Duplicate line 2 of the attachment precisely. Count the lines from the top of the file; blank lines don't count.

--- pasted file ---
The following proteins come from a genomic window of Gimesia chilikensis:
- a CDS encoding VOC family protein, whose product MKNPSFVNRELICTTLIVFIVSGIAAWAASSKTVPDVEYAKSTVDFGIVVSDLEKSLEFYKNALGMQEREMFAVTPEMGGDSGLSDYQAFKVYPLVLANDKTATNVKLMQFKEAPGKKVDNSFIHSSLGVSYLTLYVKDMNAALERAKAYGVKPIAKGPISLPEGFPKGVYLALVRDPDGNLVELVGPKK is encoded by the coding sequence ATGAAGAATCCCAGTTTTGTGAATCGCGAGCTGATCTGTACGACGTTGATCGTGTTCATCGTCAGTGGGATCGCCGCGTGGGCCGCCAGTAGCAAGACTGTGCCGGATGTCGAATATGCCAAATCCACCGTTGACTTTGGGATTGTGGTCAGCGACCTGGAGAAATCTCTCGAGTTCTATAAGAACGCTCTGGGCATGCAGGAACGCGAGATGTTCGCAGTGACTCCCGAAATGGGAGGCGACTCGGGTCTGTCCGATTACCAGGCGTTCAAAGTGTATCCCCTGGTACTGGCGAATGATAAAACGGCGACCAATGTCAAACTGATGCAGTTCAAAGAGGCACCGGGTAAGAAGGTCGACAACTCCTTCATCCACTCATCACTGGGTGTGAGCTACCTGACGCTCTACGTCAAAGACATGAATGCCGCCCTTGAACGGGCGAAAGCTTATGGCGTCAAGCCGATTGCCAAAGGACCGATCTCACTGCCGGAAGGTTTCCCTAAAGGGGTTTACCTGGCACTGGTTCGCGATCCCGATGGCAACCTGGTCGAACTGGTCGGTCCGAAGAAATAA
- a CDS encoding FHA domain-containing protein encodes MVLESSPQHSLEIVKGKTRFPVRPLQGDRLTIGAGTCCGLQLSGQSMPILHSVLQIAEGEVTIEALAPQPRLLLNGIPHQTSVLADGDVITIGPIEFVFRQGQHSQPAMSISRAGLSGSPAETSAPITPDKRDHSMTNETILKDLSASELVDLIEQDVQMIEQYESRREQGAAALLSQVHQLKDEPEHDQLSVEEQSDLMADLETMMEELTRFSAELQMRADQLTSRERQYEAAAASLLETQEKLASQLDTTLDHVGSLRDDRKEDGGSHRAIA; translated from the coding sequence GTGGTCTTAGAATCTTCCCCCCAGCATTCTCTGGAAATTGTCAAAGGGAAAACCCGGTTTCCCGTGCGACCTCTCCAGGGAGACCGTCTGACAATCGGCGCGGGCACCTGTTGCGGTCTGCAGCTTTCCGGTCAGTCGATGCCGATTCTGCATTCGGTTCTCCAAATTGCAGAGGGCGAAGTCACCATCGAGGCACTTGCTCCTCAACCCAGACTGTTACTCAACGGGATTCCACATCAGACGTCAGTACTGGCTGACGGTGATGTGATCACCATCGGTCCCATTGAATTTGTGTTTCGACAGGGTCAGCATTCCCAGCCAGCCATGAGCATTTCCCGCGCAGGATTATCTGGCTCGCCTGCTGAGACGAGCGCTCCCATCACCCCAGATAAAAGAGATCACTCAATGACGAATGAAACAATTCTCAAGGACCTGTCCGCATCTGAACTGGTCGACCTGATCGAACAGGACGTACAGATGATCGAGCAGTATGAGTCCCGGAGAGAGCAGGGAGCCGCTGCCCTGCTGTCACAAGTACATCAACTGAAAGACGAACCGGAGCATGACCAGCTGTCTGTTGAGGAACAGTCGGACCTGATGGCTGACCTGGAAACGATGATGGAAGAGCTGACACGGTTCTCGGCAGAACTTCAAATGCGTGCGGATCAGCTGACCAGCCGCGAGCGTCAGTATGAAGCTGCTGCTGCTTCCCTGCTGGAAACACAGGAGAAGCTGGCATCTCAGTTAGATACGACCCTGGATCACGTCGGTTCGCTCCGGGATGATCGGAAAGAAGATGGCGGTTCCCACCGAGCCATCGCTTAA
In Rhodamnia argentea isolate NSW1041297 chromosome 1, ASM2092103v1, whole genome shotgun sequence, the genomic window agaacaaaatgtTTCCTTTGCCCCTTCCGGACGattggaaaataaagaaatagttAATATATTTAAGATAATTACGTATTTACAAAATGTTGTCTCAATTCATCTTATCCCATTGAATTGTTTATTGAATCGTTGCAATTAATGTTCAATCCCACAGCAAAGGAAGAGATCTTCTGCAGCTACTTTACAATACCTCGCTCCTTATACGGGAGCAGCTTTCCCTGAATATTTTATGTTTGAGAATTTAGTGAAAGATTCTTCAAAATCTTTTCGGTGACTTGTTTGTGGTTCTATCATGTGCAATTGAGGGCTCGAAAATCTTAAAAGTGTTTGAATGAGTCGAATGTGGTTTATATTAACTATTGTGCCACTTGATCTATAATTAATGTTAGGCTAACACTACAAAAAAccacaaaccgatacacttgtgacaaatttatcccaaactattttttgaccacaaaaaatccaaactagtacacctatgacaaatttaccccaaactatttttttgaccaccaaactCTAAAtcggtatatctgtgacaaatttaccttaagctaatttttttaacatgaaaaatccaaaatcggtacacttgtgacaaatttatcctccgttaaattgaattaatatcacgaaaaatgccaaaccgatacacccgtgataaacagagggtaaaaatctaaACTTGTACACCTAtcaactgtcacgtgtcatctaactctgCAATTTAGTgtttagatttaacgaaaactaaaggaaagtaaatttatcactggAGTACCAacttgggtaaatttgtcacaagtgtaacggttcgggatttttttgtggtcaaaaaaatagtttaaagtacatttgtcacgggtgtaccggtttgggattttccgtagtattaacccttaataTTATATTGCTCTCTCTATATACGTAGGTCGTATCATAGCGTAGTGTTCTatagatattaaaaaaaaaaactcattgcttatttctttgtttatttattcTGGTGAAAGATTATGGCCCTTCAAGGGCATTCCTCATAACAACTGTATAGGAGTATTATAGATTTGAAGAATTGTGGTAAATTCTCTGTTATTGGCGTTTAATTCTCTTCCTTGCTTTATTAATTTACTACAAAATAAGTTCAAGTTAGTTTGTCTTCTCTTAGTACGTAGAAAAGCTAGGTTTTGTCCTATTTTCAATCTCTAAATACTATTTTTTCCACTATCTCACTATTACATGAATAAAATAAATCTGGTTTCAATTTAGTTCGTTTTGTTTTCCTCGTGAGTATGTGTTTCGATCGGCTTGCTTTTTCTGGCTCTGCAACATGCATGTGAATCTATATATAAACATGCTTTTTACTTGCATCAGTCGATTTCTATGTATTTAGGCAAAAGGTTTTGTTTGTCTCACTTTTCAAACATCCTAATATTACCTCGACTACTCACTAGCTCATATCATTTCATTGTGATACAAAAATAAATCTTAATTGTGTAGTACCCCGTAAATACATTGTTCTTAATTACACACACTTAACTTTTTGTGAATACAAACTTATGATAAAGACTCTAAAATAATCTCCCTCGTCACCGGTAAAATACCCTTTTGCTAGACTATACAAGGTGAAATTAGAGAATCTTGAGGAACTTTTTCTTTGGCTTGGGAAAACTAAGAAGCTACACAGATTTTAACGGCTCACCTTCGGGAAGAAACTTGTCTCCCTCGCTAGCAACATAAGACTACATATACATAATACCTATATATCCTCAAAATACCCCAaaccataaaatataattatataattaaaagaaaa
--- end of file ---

- a CDS encoding VOC family protein, whose product MKNPSFVNRELICTTLIVFIVSGIAAWAASSKTVPDVEYAKSTVDFGIVVSDLEKSLEFYKNALGMQEREMFAVTPEMGGDSGLSDYQAFKVYPLVLANDKTATNVKLMQFKEAPGKKVDNSFIHSSLGVSYLTLYVKDMNAALERAKAYGVKPIAKGPISLPEGFPKGVYLALVRDPDGNLVELVGPKK is encoded by the coding sequence ATGAAGAATCCCAGTTTTGTGAATCGCGAGCTGATCTGTACGACGTTGATCGTGTTCATCGTCAGTGGGATCGCCGCGTGGGCCGCCAGTAGCAAGACTGTGCCGGATGTCGAATATGCCAAATCCACCGTTGACTTTGGGATTGTGGTCAGCGACCTGGAGAAATCTCTCGAGTTCTATAAGAACGCTCTGGGCATGCAGGAACGCGAGATGTTCGCAGTGACTCCCGAAATGGGAGGCGACTCGGGTCTGTCCGATTACCAGGCGTTCAAAGTGTATCCCCTGGTACTGGCGAATGATAAAACGGCGACCAATGTCAAACTGATGCAGTTCAAAGAGGCACCGGGTAAGAAGGTCGACAACTCCTTCATCCACTCATCACTGGGTGTGAGCTACCTGACGCTCTACGTCAAAGACATGAATGCCGCCCTTGAACGGGCGAAAGCTTATGGCGTCAAGCCGATTGCCAAAGGACCGATCTCACTGCCGGAAGGTTTCCCTAAAGGGGTTTACCTGGCACTGGTTCGCGATCCCGATGGCAACCTGGTCGAACTGGTCGGTCCGAAGAAATAA